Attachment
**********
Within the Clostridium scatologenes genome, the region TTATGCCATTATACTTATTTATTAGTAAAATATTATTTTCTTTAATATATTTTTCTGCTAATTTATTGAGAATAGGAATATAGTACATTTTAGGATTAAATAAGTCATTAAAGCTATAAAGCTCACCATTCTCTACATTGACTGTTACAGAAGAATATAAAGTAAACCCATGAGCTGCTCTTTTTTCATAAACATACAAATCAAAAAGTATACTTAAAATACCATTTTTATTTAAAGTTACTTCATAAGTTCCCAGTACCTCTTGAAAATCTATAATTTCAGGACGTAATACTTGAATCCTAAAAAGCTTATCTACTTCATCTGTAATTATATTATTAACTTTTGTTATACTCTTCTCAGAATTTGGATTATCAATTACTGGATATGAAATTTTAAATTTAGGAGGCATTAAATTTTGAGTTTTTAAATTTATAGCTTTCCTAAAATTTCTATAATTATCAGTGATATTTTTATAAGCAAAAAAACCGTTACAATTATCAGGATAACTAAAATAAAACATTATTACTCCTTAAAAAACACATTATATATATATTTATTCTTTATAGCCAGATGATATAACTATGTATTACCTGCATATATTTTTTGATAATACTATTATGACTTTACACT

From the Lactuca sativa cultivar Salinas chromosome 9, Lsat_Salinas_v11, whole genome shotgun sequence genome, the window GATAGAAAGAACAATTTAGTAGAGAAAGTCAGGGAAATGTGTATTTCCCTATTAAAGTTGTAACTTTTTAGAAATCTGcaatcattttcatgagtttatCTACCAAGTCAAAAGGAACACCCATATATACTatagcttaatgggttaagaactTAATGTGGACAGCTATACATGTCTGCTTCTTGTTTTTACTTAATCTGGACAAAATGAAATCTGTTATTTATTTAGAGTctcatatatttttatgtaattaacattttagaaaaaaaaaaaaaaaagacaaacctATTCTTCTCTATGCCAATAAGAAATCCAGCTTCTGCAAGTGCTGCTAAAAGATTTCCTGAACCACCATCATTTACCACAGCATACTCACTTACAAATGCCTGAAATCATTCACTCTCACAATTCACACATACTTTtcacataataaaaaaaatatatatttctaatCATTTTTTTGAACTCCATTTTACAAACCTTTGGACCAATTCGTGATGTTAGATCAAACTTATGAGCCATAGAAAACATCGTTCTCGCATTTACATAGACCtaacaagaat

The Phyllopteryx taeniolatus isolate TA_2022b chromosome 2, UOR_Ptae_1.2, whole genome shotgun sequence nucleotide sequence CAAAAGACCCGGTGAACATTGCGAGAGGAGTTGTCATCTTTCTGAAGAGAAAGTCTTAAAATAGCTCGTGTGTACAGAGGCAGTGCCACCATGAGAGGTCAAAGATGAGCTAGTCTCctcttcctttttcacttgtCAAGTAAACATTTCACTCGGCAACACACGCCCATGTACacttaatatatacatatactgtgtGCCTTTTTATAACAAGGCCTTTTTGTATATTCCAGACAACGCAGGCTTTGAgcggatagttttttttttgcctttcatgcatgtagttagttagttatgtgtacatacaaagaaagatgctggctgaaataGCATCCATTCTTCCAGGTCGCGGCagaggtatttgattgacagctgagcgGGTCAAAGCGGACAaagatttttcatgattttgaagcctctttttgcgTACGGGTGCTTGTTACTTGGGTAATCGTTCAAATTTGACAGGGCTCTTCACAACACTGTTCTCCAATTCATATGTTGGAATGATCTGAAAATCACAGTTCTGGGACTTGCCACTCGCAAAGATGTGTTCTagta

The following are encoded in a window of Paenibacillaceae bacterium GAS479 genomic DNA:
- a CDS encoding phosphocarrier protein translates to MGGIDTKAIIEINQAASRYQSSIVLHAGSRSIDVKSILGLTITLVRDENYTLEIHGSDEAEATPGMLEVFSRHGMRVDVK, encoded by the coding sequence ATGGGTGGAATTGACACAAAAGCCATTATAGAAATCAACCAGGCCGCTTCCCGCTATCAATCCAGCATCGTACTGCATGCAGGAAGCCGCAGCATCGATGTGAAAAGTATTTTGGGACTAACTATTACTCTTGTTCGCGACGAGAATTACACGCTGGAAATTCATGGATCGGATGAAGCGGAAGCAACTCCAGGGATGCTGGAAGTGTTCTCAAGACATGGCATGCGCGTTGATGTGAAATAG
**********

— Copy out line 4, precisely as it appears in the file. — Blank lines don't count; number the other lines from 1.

The following are encoded in a window of Paenibacillaceae bacterium GAS479 genomic DNA: